In Brené Brown’s incredible work on shame and vulnerability she talks about the shame gremlins. This is a short, playful piece of fiction about shame, a lady with a frayed bathing suit, a hot summer’s day… and a gremlin.
She had carried shame so long that she’d come to expect its weight. She unconsciously hunched her shoulders with the expectation of the weight of the world. And the world, as always, obliged. Perhaps she didn’t look as bent over as she felt, but whenever she caught sight of herself in the mirror it seemed as though she was shrinking, height wise at least.
She always had a niggling feeling that she took up more space than she deserved and that if she could steal a little less of it she might just feel more worthy, more able to fill it.
To anyone else the swimsuit could have torn because it was old. Its seam could have pulled because of a loose thread caught on the edge of a rock pool or the facets of a beautiful ring. It could have been an invitation – to laugh, dive into the sea in her dress and let the current ruffle its skirt like coloured waves. An invitation to shop, treat herself to something new in a pattern waiting to be fallen in love with, but she was so accustomed to shame that felt sure it tore because of her.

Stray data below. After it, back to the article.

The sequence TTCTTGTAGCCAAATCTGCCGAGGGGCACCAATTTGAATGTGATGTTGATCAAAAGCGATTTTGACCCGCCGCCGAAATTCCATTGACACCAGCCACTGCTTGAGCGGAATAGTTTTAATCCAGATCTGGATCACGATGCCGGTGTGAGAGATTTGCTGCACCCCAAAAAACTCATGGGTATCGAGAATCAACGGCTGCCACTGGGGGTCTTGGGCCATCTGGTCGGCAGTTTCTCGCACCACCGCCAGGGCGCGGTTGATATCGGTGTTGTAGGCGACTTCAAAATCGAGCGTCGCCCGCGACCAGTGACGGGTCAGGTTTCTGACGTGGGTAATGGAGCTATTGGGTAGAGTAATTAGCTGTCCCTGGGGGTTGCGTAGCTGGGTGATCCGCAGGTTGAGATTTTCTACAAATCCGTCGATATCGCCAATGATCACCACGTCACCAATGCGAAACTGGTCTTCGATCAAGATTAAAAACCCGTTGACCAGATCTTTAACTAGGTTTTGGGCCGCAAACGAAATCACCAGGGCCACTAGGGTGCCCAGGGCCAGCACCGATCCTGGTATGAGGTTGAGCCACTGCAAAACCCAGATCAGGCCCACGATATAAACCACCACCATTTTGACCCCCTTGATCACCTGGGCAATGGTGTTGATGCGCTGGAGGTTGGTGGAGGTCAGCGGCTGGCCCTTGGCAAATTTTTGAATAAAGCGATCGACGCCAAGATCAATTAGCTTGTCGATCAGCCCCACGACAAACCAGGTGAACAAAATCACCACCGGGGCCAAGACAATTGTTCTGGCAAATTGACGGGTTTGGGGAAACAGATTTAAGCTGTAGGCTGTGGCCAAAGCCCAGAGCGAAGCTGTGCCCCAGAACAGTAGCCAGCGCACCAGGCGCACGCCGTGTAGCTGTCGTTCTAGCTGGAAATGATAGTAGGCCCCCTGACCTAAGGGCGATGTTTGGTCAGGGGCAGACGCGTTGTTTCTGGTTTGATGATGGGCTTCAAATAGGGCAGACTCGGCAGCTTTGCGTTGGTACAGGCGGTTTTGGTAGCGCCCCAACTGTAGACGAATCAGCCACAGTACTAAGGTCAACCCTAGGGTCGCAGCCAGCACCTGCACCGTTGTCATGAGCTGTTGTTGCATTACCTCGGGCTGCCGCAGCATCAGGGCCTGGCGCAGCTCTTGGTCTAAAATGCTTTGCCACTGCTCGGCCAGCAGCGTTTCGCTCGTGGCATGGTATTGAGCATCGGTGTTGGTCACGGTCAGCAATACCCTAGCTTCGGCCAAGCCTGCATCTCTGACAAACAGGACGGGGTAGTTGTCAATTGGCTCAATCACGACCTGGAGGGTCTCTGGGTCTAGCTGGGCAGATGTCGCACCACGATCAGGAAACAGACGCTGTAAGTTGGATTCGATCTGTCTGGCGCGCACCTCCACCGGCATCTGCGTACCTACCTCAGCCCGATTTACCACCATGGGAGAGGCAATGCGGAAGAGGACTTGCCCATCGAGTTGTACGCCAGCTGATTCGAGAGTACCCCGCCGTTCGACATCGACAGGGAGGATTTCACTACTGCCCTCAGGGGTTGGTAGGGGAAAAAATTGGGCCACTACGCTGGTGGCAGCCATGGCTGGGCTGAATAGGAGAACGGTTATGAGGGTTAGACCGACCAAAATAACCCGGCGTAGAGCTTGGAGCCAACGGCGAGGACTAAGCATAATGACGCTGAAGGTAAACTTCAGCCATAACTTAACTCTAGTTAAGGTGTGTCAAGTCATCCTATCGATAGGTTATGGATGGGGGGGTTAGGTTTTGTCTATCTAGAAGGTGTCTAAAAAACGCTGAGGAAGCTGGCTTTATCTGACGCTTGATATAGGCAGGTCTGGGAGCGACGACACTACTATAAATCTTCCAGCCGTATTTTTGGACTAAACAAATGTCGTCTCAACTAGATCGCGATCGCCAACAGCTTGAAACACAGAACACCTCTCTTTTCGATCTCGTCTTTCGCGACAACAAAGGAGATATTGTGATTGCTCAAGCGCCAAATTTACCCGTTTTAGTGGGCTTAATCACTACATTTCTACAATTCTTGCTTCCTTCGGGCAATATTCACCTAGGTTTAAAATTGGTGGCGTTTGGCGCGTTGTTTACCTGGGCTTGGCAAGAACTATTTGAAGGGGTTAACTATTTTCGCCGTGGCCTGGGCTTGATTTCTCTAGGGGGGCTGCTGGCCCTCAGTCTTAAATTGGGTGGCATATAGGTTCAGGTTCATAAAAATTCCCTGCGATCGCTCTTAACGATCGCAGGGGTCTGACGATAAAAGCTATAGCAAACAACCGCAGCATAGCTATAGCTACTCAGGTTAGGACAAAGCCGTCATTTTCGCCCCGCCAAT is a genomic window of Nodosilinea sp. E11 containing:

There she was, taking up space again.
She noticed the curve of her belly rather than the curve of her smile, the dimples on her thighs rather than her cheek, that one red spot on the canvas of smooth skin. Perhaps the weight of her shame had worked its way under her skin and left it swollen. She felt the pull against the fabric. That was why, it must be.
But she couldn’t quite make herself move. The urge to hide met the urge not to be noticed, and moving would only make it worse. Moving would make them look. Maybe she could freeze here for just another moment until the burn of the sun on her back grew worse than the burn of shame in her belly.